| Materials and Methods|| |
A cohort study has been accomplished from March 2019 to December 2020. In this case, the study participants were patients with trigger finger involvement in two or more fingers who did not respond to conservative treatment in the last trimester and thus were candidates for surgical release. A total of 34 patients with idiopathic multiple trigger digits referred to the hand clinic were enrolled for the study. Inclusion criteria were multi-digit involvement with two or more digits and severe case grades III and IV (triggering, passive; demonstrable catching requiring passive extension or inability to flex actively or contracture; demonstrable catching, with a fixed flexion proximal interphalangeal (PIP) joint contracture) based on the severity of trigger fingers.
The participants were included in the study with a simple sampling method proposed by Nikolaou et al. This procedure has been performed based on the study power of 80% (Z = 1.96), P of 8.2, and effect size of 3 for patients' primary functional outcome based on quick disabilities of the arm, shoulder, and hand (DASH) score, with 10% of follow-up loss. These patients were divided into two groups and homogeneous from the sex and age viewpoints. Also, the number of fingers was 17 in these groups, and then they were compared. In addition, patients under 18 years have a history of corticosteroid injection in recent months, history of surgery on hand flexor tendons, and inflammatory systemic and rheumatic diseases. But diabetic patients and people with CTS participated in the study. All patients were given full explanations of the study objectives. Also, informed consent was obtained from each patient. This study was conducted under the supervision of the ethics committee of Shahid Beheshti University of Medical Sciences (Iran).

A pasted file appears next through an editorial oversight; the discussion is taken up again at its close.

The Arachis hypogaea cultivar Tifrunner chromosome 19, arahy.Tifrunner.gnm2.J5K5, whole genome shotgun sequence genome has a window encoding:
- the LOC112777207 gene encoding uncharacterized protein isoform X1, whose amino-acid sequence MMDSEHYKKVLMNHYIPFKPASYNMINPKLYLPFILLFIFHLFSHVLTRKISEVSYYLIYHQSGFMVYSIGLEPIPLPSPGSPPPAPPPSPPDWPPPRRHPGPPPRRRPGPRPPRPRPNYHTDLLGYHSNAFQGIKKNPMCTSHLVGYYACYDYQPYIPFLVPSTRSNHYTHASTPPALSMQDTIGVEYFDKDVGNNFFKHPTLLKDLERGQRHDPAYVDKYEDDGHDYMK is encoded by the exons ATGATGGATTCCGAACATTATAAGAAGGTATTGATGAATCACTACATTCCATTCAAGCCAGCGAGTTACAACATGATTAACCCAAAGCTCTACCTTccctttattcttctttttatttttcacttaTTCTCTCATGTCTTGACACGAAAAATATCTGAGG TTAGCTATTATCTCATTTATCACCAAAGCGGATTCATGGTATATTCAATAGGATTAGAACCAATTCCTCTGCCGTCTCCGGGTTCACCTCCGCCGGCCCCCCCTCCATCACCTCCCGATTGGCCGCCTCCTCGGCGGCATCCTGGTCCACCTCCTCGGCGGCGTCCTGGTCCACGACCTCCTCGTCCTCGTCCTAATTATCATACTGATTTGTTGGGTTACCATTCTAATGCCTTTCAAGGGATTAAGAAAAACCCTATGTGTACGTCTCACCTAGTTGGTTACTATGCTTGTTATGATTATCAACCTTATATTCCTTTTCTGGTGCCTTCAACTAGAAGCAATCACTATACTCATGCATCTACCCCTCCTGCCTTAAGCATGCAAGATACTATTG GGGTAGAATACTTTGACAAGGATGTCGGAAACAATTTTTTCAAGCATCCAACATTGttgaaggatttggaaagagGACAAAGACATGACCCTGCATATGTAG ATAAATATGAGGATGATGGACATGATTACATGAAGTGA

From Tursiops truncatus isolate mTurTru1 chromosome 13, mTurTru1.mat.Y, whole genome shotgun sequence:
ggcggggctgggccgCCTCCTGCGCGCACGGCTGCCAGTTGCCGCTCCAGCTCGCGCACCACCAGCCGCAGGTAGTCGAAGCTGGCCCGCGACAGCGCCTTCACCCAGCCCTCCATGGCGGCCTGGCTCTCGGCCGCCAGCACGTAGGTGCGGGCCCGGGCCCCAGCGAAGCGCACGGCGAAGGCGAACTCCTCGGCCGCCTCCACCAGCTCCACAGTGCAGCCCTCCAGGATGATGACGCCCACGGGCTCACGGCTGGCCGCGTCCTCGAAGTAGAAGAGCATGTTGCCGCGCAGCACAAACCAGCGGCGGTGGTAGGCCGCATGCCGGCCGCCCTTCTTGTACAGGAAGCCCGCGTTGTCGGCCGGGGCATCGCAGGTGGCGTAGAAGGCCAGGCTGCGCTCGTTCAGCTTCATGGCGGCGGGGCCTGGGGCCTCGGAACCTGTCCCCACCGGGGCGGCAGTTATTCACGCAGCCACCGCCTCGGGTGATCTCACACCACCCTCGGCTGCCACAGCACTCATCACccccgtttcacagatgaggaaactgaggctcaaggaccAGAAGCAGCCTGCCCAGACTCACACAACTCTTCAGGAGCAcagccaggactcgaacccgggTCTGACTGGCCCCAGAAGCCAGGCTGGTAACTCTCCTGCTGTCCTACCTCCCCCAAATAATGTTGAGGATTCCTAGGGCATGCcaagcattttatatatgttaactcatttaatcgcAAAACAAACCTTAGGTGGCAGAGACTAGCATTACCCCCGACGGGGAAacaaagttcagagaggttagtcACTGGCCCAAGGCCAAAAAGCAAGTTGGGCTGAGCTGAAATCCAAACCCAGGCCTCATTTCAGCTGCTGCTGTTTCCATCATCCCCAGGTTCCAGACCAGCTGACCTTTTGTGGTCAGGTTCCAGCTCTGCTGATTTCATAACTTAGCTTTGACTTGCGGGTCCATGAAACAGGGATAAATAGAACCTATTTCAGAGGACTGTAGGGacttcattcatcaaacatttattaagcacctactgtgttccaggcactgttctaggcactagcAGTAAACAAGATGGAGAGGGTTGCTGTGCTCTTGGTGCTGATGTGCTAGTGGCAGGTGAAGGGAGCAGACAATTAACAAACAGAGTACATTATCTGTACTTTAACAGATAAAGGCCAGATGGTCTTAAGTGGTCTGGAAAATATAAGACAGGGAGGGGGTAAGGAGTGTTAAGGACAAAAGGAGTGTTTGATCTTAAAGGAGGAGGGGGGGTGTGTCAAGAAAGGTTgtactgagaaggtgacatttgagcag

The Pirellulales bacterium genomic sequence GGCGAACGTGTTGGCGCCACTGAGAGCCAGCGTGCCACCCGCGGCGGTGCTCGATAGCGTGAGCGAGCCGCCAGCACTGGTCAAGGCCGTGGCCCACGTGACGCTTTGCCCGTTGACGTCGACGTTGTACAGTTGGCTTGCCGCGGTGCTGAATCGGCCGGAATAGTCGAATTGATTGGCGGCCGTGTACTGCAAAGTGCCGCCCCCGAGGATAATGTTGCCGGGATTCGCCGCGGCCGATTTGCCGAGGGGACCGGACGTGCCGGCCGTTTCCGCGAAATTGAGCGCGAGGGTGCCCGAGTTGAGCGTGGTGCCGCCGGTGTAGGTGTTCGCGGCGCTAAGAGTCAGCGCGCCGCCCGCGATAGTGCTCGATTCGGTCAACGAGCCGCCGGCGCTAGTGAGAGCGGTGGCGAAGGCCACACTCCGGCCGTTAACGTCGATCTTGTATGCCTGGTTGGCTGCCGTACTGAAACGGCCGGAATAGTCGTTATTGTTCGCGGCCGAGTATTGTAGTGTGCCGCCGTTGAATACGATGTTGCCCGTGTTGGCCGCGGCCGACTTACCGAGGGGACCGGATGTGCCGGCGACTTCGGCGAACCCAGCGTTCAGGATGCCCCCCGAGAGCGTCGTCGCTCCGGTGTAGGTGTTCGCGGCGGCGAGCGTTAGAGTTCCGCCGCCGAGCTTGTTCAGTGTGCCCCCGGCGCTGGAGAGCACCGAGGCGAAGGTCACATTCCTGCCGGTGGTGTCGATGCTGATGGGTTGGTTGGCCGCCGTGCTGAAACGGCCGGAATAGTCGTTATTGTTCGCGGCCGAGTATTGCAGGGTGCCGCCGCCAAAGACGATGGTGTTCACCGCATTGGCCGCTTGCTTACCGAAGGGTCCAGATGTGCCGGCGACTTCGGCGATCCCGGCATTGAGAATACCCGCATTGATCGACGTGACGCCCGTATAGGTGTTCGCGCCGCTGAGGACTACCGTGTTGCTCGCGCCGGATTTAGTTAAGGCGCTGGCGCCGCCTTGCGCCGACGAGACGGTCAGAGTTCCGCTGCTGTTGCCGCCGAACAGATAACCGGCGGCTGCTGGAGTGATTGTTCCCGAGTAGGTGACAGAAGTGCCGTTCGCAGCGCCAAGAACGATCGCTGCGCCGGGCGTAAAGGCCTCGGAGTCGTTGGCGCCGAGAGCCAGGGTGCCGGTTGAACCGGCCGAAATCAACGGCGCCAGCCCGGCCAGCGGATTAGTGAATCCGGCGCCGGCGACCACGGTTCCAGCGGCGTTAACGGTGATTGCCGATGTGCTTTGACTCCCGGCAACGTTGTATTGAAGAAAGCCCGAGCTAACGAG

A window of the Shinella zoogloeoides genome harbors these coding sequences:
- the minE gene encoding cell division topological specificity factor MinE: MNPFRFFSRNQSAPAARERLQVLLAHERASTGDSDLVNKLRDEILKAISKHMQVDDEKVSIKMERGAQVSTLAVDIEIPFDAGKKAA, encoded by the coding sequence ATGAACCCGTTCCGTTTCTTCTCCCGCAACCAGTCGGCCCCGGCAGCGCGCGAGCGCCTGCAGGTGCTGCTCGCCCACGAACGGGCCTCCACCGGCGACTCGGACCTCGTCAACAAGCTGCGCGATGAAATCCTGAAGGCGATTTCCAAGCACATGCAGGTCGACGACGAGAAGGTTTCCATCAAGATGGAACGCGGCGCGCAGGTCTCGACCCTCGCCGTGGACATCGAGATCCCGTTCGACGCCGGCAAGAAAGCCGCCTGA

Patients in the classical open surgery group underwent local anesthesia using lidocaine 2% injection after tourniquet clamping. Then, the A1 pulley release was performed after an incision in the palm (15–20 mm). Afterward, the patient's movements were checked during flexion and extension surgery to ensure complete release. Patients were sutured with 4-0 nylon sutures after homeostasis. After ten days, the sutures were removed.